Your kidney’s main function is to filter the excess fluid, waste, and toxins from your blood. Lesser known functions of the kidneys include producing blood cells and improving bone health. Due to their importance, it can be harmful if your kidneys aren’t working properly because those substances build up in your body causing high blood pressure and excess fluid in your tissues which may lead to a condition of swelling, called edema. After kidneys fail, the best course of treatment is kidney dialysis.
Types of Kidney Dialysis
Kidney Dialysis is a type of life support treatment using a machine to filter out the salt, wastes, and excess fluid from your blood. This will give you a normal, well-balanced blood count and it should replace most of your kidney’s primary functions. There are two types of kidney dialysis; Hemodialysis and Peritoneal Dialysis. Hemodialysis allows your blood to be filtered using a dialyzer and a dialysis machine. With the Peritoneal Dialysis, the blood is going to be filters inside your body after cleaning your abdomen with a special cleaning solution.
Who Needs Kidney Dialysis?
Anyone who has kidney disease in its end stages or has permanent kidney failure, will need kidney dialysis. Your doctor will inform you if you have a kidney condition that needs dialysis. You also need dialysis if you have lost 85% or more of your kidney function. In some cases, temporary dialysis can also be necessary. Hemodialysis is needed for people with end-stage kidney disease only. Children who require kidney dialysis usually get peritoneal dialysis.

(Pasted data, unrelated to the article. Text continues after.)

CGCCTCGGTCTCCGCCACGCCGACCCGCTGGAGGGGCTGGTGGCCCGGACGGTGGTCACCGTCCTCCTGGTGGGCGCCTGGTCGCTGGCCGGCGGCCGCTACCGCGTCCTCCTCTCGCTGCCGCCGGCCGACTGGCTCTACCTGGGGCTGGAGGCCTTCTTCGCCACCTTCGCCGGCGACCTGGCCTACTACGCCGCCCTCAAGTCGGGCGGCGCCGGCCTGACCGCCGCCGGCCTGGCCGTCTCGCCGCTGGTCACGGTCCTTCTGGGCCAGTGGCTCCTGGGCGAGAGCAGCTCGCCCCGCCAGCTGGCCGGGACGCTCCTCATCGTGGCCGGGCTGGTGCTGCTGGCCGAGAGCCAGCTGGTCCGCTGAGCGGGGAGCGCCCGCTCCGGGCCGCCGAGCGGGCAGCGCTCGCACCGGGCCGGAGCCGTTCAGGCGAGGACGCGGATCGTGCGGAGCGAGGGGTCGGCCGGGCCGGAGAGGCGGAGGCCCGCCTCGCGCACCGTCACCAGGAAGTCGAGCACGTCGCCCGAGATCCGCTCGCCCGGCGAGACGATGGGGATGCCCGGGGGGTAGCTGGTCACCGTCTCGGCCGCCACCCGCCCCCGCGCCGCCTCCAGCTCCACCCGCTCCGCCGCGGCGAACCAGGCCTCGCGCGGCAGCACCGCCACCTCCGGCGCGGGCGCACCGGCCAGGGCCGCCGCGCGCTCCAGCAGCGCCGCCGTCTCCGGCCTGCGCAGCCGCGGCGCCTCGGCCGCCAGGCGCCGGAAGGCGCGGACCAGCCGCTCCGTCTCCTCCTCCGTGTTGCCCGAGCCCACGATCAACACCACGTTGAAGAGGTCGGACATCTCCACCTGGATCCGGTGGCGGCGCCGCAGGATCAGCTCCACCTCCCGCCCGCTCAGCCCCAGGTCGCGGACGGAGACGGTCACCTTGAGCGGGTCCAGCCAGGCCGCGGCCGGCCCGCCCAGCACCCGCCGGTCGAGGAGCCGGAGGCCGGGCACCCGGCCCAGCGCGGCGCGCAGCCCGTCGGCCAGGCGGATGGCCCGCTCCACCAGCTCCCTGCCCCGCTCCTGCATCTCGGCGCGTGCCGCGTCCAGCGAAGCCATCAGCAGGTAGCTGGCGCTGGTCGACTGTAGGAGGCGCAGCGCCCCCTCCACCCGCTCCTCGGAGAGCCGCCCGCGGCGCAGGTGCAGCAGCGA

What to Expect
When you’re receiving kidney dialysis, you should not experience any pain or discomfort for the most part. Some patients might have low blood pressure, cramping, headaches, nausea, or vomiting. Other things you may experience are having less energy, feeling more depressed, or feeling like you have less time to get things done. When undergoing dialysis, you will need to stick to a very strict schedule so that you can still have time for everyday activities. You will receive dialysis treatments 3 times a week for 3-5 hours each time. If you’re getting peritoneal dialysis, you have a bit more independence. You should also take care to avoid infections, which are common with catheters used in dialysis. To prevent infection, wash your hands thoroughly before touhing the catheter, wear a surgical mask, use an antiseptic wipe to clean the access site, and check supplies for signs of contamination.